Blairsville, Ga – Several residents of Union County attended the September Blairsville City Council Meeting to ask about the handling of leachate at the wastewater and treatment plant.
Five members of the Lake Nottely Improvement Association expressed concerns about adding the processed leachate back into local bodies of water.
Ross Malme, who owns a seasonal home on Lake Nottely, asked, “What’s in the leachate, and what’s the system’s ability to handle that? Thirdly, what kind of third-party testing is being done to ensure water quality?”
Wastewater Treatment Plant Superintendent Jody Cook stated that Georgia’s Environmental Protection Agency governs Blairsville’s wastewater treatment plant, and it decides everything that goes into the water.
The main ingredient in leachate is ammonia. Blairsville chose to process the compound because the plant has the extra air capacity to handle the processing. The leachate comes from The Water Authority (TWA).
Cook said, “I had heavy metals testing done on it, and most are non-detected. The highest thing that came back was manganese. It’s not a health concern to people. It just discolors the water. We can see a little bit of discoloration in the water going out, but you’re talking about 100,000 gallons of water a day going into trillions of gallons of water.”
Mayor Jim Conley confirmed Mountain True will test once a week above and below stream for the next three months for water quality. The testing includes the bacterial population. The discharge site is also tested every day and twice a week for permit purposes.
“TVA has a limit for how many gallons per day that we can put into the stream, which is 50,000 gallons a day. We’ll never ever be processing that amount of leachate per day,” said Conley.
Currently, the plant handles 11,000 gallons a day of leachate at six to eight gallons a minute.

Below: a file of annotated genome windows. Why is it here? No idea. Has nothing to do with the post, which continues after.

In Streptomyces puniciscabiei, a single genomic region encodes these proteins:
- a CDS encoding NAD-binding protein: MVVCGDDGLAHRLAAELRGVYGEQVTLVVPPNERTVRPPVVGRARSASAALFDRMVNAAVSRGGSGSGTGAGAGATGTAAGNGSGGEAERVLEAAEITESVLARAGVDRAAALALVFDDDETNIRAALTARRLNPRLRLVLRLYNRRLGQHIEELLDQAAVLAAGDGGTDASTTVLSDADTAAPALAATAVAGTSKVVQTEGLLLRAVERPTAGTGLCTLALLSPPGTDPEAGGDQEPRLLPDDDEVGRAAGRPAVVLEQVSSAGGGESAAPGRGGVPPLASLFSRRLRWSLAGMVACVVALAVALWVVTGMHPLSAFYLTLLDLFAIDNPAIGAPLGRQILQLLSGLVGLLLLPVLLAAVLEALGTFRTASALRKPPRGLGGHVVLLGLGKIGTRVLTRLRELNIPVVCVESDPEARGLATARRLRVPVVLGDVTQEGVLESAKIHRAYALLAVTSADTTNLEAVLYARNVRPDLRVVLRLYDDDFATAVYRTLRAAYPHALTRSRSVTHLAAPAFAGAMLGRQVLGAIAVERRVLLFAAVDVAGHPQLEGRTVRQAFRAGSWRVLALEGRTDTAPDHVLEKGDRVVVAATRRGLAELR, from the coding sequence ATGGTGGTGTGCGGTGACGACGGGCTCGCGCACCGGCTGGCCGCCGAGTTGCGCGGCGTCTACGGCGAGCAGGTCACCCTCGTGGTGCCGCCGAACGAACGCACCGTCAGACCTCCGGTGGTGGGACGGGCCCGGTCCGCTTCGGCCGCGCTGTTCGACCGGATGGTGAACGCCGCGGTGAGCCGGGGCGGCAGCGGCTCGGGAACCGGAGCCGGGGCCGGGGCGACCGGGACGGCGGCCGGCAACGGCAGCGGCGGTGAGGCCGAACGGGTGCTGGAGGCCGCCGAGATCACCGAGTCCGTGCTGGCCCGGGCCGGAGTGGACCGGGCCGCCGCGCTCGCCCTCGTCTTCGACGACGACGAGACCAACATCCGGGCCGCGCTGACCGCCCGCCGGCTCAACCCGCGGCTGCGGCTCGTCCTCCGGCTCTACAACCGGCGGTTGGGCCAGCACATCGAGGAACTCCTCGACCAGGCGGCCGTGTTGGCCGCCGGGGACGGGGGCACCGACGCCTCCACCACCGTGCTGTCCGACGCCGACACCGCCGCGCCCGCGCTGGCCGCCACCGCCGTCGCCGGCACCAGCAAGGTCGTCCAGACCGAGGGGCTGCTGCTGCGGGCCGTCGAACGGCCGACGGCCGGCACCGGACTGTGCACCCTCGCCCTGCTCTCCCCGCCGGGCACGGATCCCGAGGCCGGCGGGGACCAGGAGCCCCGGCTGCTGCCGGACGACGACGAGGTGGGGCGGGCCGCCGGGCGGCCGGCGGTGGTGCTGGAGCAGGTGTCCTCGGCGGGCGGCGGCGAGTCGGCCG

The city’s current plant permit processing allows for 400,000 gallons a day with no plans to increase that limit.
In reports from before and after Leachate processing, ammonia elevated from .18 to .226 milligrams per day. This falls well within the 19 kilograms per day in the permitted limit.
The slight increase is expected since leachate carries a lot of ammonia.
Fecal bacteria also increased from less than 4 CFG per 100 ml to 5 CFG per ml for the monthly average. The permit limit for fecal bacteria is 200ml.
The wastewater treatment plant doesn’t have to run it that low but does so to keep pathogens out of the water.
August marked the first month the city began processing leachate. After taking the initial samples, the water treatment department has adjusted chlorine to accommodate the increased bacterial loading.
The city sends monthly reports to Georgia’s Environmental Protection Division.
City council has the final say on how much leachate comes into the plant, and Cook monitors the intake to assure the plant isn’t overwhelmed.
The plant hasn’t exceeded its permit limit and typically processes about 300,000 to 350,000 gallons a day.
“We would stop treating leachate if at any time we are unable to properly treat it whether it be for bacteria or any other issues. We are obligated to treat all water that passes through our system to meet the requirements of our permit, and generally, our discharge water is well below those limits,” stated Cook.